As a child, I was hopelessly picky.

Different foods could not touch each other on the plate.

Meat and eggs had to be well done: forbid that they were fatty, or runny.

Sugar? Yes, please.

Heaping spoonfuls even on sugar cereal.

I loved the way sugar slowly melted into grapefruit.

Candy was a daily necessity.

I would walk through the woods every weekend, and most summer days, to the candy store with Mark Burke or Bobby Walker.

With a dime or fifteen cents, I’d have a candy bar, a fistful of penny candy, and a pack of baseball cards.*

Mom packed lunch.

Often it would be a thermos full of Beefaroni, or canned ravioli.

Sometimes a sandwich: peanut butter, bologna or even liverwurst.

Plus a Hostess cupcake or, my favorite, a banana “Mickey Flip.”

I was one of those weird kids who liked cafeteria food.

My favorites were parsley buttered potatoes and Johnny Marzetti.

I learned about the presidents from the milk cartons.

Dinner was predictable.

Cube steak, liver and onions, rolled flank steak. My dad didn’t like chicken so we didn’t eat it much.

When we got to go to restaurants, I got a basket of fried shrimp and learned to eat the whole thing, tail and all, like my mom.

Special treats: when my uncle visited from Baltimore, he’d bring a bushel of steamed crabs.

My mom would spread the table with newspapers and get to work. The only sound would be the cracking of the shells.

She wouldn’t dare leave a scrap; if I tossed a leg aside because it was too thin to be worth the cracking, she would scold me.

Vegetables? We ate canned. Green beans, peas, and corn.

The only fresh vegetables I ever had were the iceberg lettuce, cucumbers and tomatoes in the occasional summer Greek salad.

In high school came the freedom of the car.

My friends and I would go to Burger King, McDonald’s and Isaly’s where I would regularly eat a whole banana split.

Isaly’s is also famous for their chipped ham — Pittsburghers, younse know what I’m talking about!

College started a transformation where I completely lost whatever pickiness I had left, and ate whatever I could.

What is this wonderful thing called pizza? We had it almost every night.

Bagels? How wonderful and strange!

Oh, and beer? We didn’t have this in high school!

I learned to cook in my first apartment: omelettes, casseroles, Bisquick.

Then I began working in restaurants, from diner food to French cuisine, eventually learning about tableside cooking, and good wine.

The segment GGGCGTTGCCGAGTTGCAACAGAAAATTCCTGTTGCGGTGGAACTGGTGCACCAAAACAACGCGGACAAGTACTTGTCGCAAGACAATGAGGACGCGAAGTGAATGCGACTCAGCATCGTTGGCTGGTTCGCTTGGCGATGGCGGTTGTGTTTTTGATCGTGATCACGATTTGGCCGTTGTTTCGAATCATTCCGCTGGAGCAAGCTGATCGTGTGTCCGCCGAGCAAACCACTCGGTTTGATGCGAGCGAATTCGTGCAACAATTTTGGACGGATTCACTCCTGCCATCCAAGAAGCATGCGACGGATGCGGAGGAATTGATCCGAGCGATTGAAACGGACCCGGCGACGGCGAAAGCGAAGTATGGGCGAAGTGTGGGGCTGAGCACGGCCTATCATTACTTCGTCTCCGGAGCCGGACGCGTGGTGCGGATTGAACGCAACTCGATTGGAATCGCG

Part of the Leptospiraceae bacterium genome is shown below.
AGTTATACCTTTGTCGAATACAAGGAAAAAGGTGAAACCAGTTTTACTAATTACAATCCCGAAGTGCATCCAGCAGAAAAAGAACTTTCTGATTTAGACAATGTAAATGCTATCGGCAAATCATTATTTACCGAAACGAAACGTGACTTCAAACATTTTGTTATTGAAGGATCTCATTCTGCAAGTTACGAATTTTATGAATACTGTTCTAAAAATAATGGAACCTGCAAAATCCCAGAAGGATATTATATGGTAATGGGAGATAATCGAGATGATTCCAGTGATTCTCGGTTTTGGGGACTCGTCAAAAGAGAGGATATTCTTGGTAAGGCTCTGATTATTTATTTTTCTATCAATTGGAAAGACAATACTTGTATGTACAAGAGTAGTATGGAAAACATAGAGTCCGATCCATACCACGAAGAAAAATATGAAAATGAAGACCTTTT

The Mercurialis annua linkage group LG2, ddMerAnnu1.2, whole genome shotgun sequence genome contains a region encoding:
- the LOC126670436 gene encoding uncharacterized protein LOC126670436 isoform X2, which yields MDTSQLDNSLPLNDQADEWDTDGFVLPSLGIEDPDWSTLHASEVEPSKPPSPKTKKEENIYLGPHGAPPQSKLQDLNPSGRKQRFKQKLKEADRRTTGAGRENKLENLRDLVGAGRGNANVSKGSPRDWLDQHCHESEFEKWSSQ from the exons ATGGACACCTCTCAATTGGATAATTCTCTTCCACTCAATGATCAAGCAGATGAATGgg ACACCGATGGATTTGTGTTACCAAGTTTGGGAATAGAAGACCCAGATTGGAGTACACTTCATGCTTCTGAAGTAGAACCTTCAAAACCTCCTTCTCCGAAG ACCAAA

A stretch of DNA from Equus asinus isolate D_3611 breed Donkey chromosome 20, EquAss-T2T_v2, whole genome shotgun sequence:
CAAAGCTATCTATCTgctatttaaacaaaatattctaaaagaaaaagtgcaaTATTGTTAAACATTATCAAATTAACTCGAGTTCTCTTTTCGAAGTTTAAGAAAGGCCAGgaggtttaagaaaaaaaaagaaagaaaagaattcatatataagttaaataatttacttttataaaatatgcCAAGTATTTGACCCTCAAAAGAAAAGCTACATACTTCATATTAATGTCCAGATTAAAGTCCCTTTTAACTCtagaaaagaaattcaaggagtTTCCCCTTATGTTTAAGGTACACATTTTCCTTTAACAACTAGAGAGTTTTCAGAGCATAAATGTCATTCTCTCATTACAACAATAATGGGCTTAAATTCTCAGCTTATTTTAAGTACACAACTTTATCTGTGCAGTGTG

Then I went through phases. Organic. Vegetarian, then the opposite: all protein and water.

A no-sugar period, even eschewing crackers if sugar was an ingredient. (Then a friend gave me a piece of almond butter crunch and I said, what the heck — and that was that.)

Eventually I outgrew the experimentation and settled on eating whatever I wanted, hopefully in moderation; from gourmet to junk, American to every kind of ethnic, eat first and ask questions later.

I loved and still love food of all types, preparing, serving and eating it.

It defies categorization.

For funsies, I recently started tracking what I eat.

Here’s a sampling from a day this month where I skipped lunch, went to a political fundraiser and then went on to our local Greek festival:

Elk jerky, guacamole and chips, cashews, M&Ms, baguette pieces with Boursin cheese, broccoli, cauliflower, beer, Greek salad, French fries, stuffed grape leaves, ouzo.

The next day, it was back to oatmeal and steamed cod.

So all this food, throughout my history, has gone into my body, and made me what I am today: a confused, but well-fed mess.

And if you don’t know what Johnny Marzetti is, well!

Here’s the original recipe from the Ft. Lauderdale Sun Sentinel, developed by the Marzetti salad dressing family, and popularized in cafeterias world-wide:


3 tablespoons olive oil
1 large onion, chopped
3/4 pound mushrooms, cleaned and sliced
2 pounds lean ground beef (or half Italian sausage)
3 1/2 cups tomato sauce
1 1/2 pounds cheddar cheese, shredded
1 pound elbow macaroni, cooked and drained
Salt and pepper, to taste?


1. Preheat oven to 350 degrees F. Using a large saute pan over medium heat, heat oil and sauté onion until limp, about 3 minutes. Add mushrooms and saute until juices are released, about 5 minutes. Add beef and cook, stirring, breaking up clumps, until cooked through.?

2. Remove from heat and add tomato sauce and all but 1 cup of cheese.?

3. Transfer to greased 9-inch x 13-inch baking dish and add macaroni, season with salt and pepper, to taste. Toss gently to combine. Scatter remaining cheese on top.

4. Bake uncovered, until browned and bubbling, about 35 to 40 minutes.

Makes 12 servings.

*As for those ten years’ worth of baseball cards: I sold them to Brett Hobbs for one dollar when I was a stupid teenager. If anyone knows Brett Hobbs — no doubt living in a palatial mansion somewhere — tell him I got some really good candy for that dollar bill.   
Nick Roumel is a principal with Nacht & Roumel, PC, a firm in Ann Arbor specializing in employment and civil right litigation. He also has many years of varied restaurant and catering experience, has taught Greek cooking classes, and wrote a food/restaurant column for “Current” magazine in Ann Arbor. Follow him at @nickroumel.